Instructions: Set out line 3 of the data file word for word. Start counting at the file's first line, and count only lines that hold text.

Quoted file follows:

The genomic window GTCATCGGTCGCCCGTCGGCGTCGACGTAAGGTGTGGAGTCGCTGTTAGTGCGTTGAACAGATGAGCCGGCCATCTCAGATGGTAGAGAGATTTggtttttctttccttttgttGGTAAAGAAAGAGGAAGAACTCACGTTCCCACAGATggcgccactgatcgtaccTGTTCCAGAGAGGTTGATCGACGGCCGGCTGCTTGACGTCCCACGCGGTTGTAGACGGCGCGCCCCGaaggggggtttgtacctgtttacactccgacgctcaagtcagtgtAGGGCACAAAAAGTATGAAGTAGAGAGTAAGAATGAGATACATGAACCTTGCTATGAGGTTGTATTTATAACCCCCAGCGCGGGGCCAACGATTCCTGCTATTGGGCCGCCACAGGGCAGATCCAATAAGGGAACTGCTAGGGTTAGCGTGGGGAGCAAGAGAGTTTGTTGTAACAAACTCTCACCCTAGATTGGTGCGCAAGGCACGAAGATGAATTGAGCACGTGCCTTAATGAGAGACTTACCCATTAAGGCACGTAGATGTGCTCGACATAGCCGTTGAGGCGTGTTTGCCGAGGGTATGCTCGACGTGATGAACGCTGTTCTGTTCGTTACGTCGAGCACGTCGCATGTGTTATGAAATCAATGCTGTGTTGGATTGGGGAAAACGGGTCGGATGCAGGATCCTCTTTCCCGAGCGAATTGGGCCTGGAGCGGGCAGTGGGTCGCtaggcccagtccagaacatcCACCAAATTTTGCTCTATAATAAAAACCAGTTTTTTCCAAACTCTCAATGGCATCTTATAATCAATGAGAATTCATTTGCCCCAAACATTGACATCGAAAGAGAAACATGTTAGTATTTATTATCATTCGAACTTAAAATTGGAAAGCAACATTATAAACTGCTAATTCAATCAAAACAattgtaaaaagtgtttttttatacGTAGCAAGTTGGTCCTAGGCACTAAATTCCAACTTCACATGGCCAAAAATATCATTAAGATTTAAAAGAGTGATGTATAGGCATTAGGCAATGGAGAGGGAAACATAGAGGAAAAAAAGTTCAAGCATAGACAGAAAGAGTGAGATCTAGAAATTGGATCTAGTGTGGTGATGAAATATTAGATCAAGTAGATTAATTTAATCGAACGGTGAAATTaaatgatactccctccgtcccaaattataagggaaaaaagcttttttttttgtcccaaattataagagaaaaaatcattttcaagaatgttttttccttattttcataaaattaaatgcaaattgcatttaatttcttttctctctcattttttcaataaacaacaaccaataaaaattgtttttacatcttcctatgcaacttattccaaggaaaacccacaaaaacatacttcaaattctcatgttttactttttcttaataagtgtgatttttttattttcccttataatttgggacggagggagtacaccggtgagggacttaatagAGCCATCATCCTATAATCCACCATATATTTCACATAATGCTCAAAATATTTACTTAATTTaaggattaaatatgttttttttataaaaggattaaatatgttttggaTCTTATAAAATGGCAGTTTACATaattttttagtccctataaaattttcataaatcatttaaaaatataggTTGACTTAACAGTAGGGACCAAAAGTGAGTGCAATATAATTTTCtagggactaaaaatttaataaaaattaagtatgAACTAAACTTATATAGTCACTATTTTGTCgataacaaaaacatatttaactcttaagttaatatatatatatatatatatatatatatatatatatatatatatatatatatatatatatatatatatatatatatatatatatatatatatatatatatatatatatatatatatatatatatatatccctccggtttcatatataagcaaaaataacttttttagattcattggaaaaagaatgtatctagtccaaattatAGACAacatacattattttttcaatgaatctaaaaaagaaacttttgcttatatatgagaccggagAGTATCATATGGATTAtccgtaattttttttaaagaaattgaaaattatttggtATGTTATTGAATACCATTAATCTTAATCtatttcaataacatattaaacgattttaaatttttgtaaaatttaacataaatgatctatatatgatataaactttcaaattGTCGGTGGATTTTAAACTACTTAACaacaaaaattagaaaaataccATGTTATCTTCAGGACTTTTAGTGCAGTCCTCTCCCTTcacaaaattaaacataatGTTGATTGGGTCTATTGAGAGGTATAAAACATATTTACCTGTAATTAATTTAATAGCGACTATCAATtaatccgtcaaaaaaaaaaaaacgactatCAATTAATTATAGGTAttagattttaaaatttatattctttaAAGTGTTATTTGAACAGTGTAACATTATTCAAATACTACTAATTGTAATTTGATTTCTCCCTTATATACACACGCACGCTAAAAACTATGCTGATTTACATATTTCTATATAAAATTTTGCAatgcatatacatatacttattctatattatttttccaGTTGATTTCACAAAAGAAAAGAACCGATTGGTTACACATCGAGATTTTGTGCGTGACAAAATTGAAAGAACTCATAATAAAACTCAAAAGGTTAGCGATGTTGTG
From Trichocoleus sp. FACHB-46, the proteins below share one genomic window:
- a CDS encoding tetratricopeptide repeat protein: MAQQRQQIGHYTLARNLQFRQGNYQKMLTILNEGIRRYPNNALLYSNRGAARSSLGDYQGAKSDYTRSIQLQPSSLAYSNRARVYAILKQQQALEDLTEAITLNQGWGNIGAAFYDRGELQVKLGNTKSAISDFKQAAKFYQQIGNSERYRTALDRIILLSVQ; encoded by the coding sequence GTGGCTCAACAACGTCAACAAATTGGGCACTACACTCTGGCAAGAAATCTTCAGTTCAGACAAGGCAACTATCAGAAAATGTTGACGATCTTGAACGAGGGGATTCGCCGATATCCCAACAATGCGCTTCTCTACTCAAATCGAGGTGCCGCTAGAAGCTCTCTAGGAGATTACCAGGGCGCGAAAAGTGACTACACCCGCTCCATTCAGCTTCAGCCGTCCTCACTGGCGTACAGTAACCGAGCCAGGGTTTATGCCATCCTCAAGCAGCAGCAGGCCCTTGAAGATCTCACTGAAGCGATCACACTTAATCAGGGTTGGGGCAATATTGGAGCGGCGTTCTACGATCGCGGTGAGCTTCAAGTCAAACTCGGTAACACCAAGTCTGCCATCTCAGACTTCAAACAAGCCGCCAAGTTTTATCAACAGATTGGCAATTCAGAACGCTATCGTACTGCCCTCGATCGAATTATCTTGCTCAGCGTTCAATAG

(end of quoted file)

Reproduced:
- a CDS encoding tetratricopeptide repeat protein: MAQQRQQIGHYTLARNLQFRQGNYQKMLTILNEGIRRYPNNALLYSNRGAARSSLGDYQGAKSDYTRSIQLQPSSLAYSNRARVYAILKQQQALEDLTEAITLNQGWGNIGAAFYDRGELQVKLGNTKSAISDFKQAAKFYQQIGNSERYRTALDRIILLSVQ; encoded by the coding sequence GTGGCTCAACAACGTCAACAAATTGGGCACTACACTCTGGCAAGAAATCTTCAGTTCAGACAAGGCAACTATCAGAAAATGTTGACGATCTTGAACGAGGGGATTCGCCGATATCCCAACAATGCGCTTCTCTACTCAAATCGAGGTGCCGCTAGAAGCTCTCTAGGAGATTACCAGGGCGCGAAAAGTGACTACACCCGCTCCATTCAGCTTCAGCCGTCCTCACTGGCGTACAGTAACCGAGCCAGGGTTTATGCCATCCTCAAGCAGCAGCAGGCCCTTGAAGATCTCACTGAAGCGATCACACTTAATCAGGGTTGGGGCAATATTGGAGCGGCGTTCTACGATCGCGGTGAGCTTCAAGTCAAACTCGGTAACACCAAGTCTGCCATCTCAGACTTCAAACAAGCCGCCAAGTTTTATCAACAGATTGGCAATTCAGAACGCTATCGTACTGCCCTCGATCGAATTATCTTGCTCAGCGTTCAATAG